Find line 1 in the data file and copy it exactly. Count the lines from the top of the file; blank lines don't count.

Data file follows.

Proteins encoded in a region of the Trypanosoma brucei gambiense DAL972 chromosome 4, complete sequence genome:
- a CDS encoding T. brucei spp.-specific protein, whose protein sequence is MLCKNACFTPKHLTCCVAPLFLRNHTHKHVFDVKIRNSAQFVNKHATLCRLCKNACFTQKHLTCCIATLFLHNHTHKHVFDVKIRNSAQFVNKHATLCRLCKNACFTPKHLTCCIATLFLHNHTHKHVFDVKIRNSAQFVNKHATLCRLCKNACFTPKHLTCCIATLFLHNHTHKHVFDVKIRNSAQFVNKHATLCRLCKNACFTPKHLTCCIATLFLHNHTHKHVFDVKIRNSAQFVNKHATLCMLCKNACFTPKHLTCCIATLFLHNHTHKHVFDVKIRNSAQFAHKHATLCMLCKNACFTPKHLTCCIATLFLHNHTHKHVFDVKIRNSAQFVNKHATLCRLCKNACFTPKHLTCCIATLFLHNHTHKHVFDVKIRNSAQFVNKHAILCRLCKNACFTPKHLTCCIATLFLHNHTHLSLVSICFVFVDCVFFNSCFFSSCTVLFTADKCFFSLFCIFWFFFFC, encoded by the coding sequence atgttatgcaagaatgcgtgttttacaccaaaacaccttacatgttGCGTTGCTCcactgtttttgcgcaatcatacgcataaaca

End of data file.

Proteins encoded in a region of the Trypanosoma brucei gambiense DAL972 chromosome 4, complete sequence genome: